21PPA: What Did you Buy? Working capital assets, net of liabilities Potential issues in determining the fair value of accounts receivable, if acquiredFixed assetsNeed a fixed asset appraisal of significant land, buildings, and equipment acquiredIdentifiable Intangible AssetsGoodwill
22What is an Identifiable Intangible Asset? It is capable of being separated from the entity and sold, transferred, licensed, rented or exchanged, either individually or with a related contract, identifiable asset, or liability (regardless of whether there is intent to do so)ORIt arises from contractual or other legal rights
23Identifiable Intangibles Common in Healthcare Marketing-related: trademarks or tradenames, internet domain namesPatient-related: patient lists or files, referral relationshipsContract-based: non-compete agreements, payor contracts, employment contracts, certificates of need, provider numbers, Joint Commission accreditation, management agreements, lease agreementsTechnology-based: proprietary technology, patents or formulasWorkforce-in-place is always considered part of goodwill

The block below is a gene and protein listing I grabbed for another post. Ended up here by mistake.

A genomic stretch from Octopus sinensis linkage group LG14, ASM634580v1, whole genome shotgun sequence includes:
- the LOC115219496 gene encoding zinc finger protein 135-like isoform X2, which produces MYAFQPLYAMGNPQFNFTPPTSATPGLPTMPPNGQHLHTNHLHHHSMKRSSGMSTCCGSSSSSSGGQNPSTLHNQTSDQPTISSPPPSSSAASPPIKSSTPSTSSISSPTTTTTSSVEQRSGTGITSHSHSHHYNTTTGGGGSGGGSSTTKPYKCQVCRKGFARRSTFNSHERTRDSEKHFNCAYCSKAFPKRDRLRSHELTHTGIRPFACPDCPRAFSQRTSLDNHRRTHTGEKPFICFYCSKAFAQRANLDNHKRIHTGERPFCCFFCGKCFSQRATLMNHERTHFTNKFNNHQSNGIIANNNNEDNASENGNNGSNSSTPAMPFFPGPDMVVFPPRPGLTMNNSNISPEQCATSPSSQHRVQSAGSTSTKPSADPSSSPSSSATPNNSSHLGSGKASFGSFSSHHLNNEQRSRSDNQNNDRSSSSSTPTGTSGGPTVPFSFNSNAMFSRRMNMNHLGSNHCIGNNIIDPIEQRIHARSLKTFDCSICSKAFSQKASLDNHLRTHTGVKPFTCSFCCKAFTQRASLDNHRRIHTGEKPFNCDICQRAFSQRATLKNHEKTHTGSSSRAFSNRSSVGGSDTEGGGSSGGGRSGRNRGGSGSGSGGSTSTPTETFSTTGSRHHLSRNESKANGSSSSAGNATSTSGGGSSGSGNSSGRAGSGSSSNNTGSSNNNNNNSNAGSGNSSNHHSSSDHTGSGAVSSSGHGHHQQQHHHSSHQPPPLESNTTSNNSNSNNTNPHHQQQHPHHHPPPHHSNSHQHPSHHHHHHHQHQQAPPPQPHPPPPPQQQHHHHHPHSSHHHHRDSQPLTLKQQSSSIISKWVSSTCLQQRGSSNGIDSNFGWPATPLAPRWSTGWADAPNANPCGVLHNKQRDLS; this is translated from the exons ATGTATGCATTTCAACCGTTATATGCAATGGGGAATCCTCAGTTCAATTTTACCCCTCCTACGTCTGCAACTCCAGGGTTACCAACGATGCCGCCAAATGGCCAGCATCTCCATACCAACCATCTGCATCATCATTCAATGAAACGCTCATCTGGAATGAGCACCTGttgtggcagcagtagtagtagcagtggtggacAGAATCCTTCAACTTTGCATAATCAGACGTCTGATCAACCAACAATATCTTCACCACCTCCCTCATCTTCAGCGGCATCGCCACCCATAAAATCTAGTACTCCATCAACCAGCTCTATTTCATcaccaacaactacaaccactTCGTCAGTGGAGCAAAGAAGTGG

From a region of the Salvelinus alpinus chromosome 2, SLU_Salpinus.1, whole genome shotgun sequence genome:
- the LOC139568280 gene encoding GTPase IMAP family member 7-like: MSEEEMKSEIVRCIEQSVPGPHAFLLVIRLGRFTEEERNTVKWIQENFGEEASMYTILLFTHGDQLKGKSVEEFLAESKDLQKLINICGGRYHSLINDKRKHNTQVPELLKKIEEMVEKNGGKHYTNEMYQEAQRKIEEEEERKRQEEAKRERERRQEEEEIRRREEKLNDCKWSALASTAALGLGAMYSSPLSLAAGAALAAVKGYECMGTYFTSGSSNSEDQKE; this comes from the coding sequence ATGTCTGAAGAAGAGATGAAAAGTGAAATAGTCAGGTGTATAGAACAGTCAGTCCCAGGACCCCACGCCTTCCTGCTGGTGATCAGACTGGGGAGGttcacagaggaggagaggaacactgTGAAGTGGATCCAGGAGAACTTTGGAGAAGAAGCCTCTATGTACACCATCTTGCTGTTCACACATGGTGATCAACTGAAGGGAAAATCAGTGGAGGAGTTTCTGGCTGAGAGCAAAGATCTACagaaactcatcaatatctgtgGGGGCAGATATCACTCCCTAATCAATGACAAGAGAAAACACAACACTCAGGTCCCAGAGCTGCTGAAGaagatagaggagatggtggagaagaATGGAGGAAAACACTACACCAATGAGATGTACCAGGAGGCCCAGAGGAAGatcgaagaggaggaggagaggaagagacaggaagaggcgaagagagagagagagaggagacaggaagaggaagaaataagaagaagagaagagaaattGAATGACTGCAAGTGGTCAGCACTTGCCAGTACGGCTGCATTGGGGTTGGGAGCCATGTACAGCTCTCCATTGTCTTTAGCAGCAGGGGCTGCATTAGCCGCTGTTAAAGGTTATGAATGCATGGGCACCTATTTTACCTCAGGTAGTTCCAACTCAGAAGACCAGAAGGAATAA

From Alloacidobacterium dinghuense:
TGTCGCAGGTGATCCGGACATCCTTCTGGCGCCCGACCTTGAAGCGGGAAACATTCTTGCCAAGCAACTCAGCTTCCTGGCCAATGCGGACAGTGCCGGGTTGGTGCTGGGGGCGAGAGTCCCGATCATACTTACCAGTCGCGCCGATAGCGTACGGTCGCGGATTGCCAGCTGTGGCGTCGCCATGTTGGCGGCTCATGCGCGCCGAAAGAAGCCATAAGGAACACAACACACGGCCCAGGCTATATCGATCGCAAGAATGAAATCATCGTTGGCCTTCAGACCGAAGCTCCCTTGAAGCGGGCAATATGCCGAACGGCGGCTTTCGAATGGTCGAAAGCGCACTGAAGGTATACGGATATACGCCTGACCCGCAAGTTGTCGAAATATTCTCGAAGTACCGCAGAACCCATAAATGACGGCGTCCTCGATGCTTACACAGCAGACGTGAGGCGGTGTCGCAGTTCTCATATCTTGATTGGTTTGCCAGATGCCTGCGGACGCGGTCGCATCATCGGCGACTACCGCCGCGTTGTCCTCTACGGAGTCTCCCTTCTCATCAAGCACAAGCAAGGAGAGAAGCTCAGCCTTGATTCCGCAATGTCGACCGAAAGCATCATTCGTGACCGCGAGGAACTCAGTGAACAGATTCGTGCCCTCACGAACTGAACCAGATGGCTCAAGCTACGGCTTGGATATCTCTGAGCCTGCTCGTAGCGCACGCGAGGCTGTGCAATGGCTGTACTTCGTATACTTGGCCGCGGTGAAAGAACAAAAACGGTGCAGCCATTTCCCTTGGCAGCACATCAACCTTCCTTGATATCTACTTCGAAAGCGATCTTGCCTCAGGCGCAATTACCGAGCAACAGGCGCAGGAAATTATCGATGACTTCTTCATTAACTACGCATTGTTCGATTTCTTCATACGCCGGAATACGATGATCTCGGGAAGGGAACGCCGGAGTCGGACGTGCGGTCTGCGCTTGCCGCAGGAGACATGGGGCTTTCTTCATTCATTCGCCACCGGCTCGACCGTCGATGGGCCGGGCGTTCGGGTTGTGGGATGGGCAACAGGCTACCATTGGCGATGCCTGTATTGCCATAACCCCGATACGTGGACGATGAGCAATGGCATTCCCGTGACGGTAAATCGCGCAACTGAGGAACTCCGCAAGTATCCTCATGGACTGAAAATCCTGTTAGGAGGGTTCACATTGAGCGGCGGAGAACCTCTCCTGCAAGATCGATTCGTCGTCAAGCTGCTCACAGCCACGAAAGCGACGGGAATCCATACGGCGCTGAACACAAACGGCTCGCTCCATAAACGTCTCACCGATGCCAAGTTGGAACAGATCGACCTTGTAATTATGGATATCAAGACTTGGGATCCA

24Approaches to Measuring the Fair Value of Identified Intangible Assets The Cost ApproachBased on the economic principle of substitution: the value of the intangible asset is the estimated cost to either purchase or construct an asset of equal utilityThe Market ApproachThe value of the intangible asset is estimated by identifying and analyzing the price at which similar assets have been exchanged between willing buyers and sellersThe Income ApproachThe value of the intangible asset is equal to the present value of the expected income to be earned form the ownership of the asset
25Approaches and Techniques to Measuring the Fair Value of Identified Intangible Assets The Cost ApproachReplacement cost methodReproduction cost methodThe Market ApproachRelief from royalty methodComparable transactions methodThe Income ApproachThe profit split method (25% Rule)The excess earnings methodLoss of income (scenario) methodMulti-period excess earnings method